Does your autistic child hate Halloween? Here are some tips to put the Happy back in your Halloween.

Halloween ushers in the unofficial beginning of what many think of as “the holiday season”. Halloween, for many kids on the autism spectrum however, can be more stress than fun. Trying new things, and eating new foods (which sadly even includes candy) is not on the top of their lists. Many autistic children spend very littlle, to no time thinking about dressing up, and sometimes will select the same costume several years in a row. Anxiety can get out of hand. So doing your typical Halloween activities like trick-or-treating, hayrides, and haunted houses either doesn’t happen or is a challenge.

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When it comes to trick-or-treating, parents have discovered one of the problems is that autistic children don’t understand the idea of knocking on a door of a house they aren’t going into. The act of knocking on the doors of unfamiliar houses also makes them nervous. However, trick-or-treating has a script, so it can be practiced. (Otherwise, many kids can confuse the order of ‘thank you’ and ‘trick-or-treat’.)

If you have already attempted Halloween with less than stellar results, there are a few things you can try in order to have a more successful Halloween this year. One place to start is in your own home. Begin with running the script of knocking on the door, saying ‘trick-or-treat’, then ‘thank you’ after receiving the treat. You can practice knocking on doors in your own house.

The next activity you may want to consider is finding a Halloween event in a town where they close the main street for trick-or-treating, or a trick-or-trunk event. Some towns or businesses will close the road or a parking lot so all the kids can walk around and go from store to store (or trunk to trunk) trick-or-treating. Halloween music is sometimes played in the background and some towns will even host a Halloween parade. There is no knocking on doors since the people would just be outside with their baskets of goodies. Since you are in an enclosed area, it is also safer for kids who have a tendency to wander or run.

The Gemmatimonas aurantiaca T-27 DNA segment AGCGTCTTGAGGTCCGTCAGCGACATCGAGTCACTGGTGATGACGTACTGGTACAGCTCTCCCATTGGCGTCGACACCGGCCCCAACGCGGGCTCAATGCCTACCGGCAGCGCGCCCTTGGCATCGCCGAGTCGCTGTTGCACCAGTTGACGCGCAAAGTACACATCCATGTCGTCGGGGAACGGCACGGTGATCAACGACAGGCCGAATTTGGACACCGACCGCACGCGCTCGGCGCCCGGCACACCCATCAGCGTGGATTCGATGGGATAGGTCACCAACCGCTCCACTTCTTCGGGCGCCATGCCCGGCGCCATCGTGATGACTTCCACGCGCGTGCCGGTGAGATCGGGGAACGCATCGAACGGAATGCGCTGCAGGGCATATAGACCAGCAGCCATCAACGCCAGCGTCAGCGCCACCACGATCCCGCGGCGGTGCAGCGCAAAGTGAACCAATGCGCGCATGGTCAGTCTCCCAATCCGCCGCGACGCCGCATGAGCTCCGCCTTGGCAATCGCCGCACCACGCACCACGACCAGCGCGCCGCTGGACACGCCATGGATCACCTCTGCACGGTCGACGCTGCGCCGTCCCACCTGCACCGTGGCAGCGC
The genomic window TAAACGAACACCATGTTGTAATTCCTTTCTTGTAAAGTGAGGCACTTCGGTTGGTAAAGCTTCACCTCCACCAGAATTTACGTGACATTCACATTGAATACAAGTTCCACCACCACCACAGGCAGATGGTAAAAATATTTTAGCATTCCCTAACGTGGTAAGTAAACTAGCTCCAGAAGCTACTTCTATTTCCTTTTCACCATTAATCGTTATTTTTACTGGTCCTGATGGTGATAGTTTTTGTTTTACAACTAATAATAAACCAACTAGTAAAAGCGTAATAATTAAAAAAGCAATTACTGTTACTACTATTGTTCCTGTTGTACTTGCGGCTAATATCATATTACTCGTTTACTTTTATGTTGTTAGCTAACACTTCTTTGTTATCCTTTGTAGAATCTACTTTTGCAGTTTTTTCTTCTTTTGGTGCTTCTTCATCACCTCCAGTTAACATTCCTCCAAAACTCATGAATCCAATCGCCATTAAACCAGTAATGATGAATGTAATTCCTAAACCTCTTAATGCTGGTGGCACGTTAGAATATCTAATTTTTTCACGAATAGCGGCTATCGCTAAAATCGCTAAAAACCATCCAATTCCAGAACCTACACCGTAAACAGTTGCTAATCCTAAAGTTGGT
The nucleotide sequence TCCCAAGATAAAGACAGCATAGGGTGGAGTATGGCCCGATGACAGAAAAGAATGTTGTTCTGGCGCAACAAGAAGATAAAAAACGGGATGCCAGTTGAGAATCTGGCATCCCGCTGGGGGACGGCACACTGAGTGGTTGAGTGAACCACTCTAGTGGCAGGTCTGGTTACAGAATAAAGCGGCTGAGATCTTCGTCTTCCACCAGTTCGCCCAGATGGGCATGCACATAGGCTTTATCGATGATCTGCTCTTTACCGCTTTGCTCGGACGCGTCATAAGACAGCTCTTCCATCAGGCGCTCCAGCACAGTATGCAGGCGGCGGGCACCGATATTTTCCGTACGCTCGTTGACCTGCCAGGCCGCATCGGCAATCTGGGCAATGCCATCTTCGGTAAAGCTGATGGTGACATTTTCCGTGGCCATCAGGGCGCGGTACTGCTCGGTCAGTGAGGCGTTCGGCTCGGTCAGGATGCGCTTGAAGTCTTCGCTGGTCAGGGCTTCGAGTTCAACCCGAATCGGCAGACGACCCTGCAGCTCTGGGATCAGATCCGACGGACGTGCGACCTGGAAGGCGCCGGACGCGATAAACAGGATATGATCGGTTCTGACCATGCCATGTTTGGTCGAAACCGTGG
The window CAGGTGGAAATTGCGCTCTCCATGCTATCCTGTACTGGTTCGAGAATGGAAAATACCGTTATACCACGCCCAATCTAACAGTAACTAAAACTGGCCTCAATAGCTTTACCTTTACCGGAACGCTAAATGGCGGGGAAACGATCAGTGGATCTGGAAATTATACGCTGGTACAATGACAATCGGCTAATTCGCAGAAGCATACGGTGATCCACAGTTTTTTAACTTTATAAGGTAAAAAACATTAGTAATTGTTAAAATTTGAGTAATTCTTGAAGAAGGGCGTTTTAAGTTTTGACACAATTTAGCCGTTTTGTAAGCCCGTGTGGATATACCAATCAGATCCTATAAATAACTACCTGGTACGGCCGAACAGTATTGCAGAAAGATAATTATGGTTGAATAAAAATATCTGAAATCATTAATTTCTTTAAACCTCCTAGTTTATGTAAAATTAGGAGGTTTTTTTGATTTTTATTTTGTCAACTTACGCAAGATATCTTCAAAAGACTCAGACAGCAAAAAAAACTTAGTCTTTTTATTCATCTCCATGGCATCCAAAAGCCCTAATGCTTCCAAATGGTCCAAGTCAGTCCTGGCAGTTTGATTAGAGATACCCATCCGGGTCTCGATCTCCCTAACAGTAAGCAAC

Flashlights or spinners are a good thing to bring with you when trick-or-treating. Visual Autistic kids love these items all times of the year. The added light often helps kids who get anxious in the dark. You should also make sure the costume is not itchy or a bad texture for kids with sensory issues. I suggest you perform a ‘dress rehearsal’ in advance so if needed you can make alterations for a more comfortable Halloween night.

Another option is to consider a small Halloween party in your home. Although they may not prefer to stay home every year, some kids will experience triggers that replay bad memories from a previous stressful Halloween. If you can arrange a small, fun party with loved ones, they may begin to associate Halloween with positive feelings.

Avoid becoming frustrated or upset in front of your child due to stress, it only makes things worse. Disappointment is understandable, but just remember to treat yourself kindly.

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If you really love Halloween, and want to celebrate in a big way, consider going to a theme park. If possible, schedule a short vacation around the holiday. Many parks celebrate all month long! All Discovery Parks, like Sea World and Busch Gardens, are decorated for fall and some have trick-or-treat events as well. A few examples are Sesame Place in Langhorne, PA and Sea World in Orlando. Howl-O-Scream at both Busch Gardens parks are lovely to visit during the day, but would be too scary for most in the evening. Mickey’s Not Too Scary Halloween Party at Disney is of course child-friendly, both day and night. And it’s the one time of year that you can dress in costume too!